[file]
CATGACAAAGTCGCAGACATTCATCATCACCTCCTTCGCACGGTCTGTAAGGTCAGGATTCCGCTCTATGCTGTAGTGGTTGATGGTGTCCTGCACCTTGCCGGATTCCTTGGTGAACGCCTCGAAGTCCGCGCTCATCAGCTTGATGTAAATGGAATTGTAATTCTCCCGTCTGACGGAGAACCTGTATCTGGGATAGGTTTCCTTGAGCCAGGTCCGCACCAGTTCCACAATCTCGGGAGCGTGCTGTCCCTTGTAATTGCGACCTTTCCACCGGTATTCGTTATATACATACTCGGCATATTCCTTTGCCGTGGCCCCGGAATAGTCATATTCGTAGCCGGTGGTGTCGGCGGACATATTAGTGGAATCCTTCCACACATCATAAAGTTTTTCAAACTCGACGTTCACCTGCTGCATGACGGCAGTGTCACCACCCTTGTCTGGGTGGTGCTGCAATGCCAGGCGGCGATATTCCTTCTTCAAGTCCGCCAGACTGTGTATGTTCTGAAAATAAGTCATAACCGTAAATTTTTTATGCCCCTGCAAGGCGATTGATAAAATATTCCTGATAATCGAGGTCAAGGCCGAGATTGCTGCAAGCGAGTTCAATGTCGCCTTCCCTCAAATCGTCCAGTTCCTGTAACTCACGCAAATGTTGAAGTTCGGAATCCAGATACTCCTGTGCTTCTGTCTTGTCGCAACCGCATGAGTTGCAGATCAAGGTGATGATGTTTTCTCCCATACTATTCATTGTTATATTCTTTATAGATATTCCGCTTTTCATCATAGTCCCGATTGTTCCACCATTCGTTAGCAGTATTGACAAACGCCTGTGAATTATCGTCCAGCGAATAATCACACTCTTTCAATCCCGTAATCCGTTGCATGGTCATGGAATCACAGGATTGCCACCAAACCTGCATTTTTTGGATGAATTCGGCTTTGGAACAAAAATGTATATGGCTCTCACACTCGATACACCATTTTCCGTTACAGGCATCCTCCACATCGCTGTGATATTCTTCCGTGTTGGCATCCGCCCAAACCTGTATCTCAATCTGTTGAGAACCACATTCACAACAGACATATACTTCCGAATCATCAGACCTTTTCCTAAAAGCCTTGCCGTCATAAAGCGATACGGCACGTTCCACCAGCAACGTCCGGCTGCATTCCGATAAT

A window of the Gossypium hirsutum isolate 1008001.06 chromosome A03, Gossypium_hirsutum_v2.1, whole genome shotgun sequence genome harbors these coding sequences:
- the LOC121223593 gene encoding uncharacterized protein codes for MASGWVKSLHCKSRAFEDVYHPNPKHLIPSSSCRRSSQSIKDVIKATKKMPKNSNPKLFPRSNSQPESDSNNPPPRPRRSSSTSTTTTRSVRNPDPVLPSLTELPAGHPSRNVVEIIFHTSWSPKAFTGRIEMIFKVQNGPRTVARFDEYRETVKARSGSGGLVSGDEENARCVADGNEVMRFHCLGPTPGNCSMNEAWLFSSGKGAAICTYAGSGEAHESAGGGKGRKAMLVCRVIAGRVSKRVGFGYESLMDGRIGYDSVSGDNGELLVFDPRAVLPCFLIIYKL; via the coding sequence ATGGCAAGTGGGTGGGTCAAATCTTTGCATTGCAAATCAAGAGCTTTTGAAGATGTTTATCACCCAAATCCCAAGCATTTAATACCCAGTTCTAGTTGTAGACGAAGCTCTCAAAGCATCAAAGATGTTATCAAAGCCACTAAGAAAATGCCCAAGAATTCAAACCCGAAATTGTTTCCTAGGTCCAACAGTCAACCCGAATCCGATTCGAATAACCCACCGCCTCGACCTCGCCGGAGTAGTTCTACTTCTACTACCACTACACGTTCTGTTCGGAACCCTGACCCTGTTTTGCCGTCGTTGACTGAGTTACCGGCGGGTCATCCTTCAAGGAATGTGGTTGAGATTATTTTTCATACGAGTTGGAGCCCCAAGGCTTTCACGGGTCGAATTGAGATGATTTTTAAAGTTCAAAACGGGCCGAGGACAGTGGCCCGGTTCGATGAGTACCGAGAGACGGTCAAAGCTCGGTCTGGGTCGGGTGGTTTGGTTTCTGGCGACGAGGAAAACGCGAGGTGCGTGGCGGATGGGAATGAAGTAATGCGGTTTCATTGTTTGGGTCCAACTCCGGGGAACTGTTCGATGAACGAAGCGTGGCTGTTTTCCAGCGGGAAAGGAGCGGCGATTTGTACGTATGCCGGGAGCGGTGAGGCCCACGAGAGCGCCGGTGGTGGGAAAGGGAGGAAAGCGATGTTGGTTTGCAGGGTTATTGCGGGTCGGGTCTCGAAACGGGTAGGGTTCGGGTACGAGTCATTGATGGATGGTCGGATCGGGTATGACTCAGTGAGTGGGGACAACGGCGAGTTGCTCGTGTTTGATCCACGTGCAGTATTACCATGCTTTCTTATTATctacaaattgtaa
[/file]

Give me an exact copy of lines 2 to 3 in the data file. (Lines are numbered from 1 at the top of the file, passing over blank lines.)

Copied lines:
A window of the Gossypium hirsutum isolate 1008001.06 chromosome A03, Gossypium_hirsutum_v2.1, whole genome shotgun sequence genome harbors these coding sequences:
- the LOC121223593 gene encoding uncharacterized protein codes for MASGWVKSLHCKSRAFEDVYHPNPKHLIPSSSCRRSSQSIKDVIKATKKMPKNSNPKLFPRSNSQPESDSNNPPPRPRRSSSTSTTTTRSVRNPDPVLPSLTELPAGHPSRNVVEIIFHTSWSPKAFTGRIEMIFKVQNGPRTVARFDEYRETVKARSGSGGLVSGDEENARCVADGNEVMRFHCLGPTPGNCSMNEAWLFSSGKGAAICTYAGSGEAHESAGGGKGRKAMLVCRVIAGRVSKRVGFGYESLMDGRIGYDSVSGDNGELLVFDPRAVLPCFLIIYKL; via the coding sequence ATGGCAAGTGGGTGGGTCAAATCTTTGCATTGCAAATCAAGAGCTTTTGAAGATGTTTATCACCCAAATCCCAAGCATTTAATACCCAGTTCTAGTTGTAGACGAAGCTCTCAAAGCATCAAAGATGTTATCAAAGCCACTAAGAAAATGCCCAAGAATTCAAACCCGAAATTGTTTCCTAGGTCCAACAGTCAACCCGAATCCGATTCGAATAACCCACCGCCTCGACCTCGCCGGAGTAGTTCTACTTCTACTACCACTACACGTTCTGTTCGGAACCCTGACCCTGTTTTGCCGTCGTTGACTGAGTTACCGGCGGGTCATCCTTCAAGGAATGTGGTTGAGATTATTTTTCATACGAGTTGGAGCCCCAAGGCTTTCACGGGTCGAATTGAGATGATTTTTAAAGTTCAAAACGGGCCGAGGACAGTGGCCCGGTTCGATGAGTACCGAGAGACGGTCAAAGCTCGGTCTGGGTCGGGTGGTTTGGTTTCTGGCGACGAGGAAAACGCGAGGTGCGTGGCGGATGGGAATGAAGTAATGCGGTTTCATTGTTTGGGTCCAACTCCGGGGAACTGTTCGATGAACGAAGCGTGGCTGTTTTCCAGCGGGAAAGGAGCGGCGATTTGTACGTATGCCGGGAGCGGTGAGGCCCACGAGAGCGCCGGTGGTGGGAAAGGGAGGAAAGCGATGTTGGTTTGCAGGGTTATTGCGGGTCGGGTCTCGAAACGGGTAGGGTTCGGGTACGAGTCATTGATGGATGGTCGGATCGGGTATGACTCAGTGAGTGGGGACAACGGCGAGTTGCTCGTGTTTGATCCACGTGCAGTATTACCATGCTTTCTTATTATctacaaattgtaa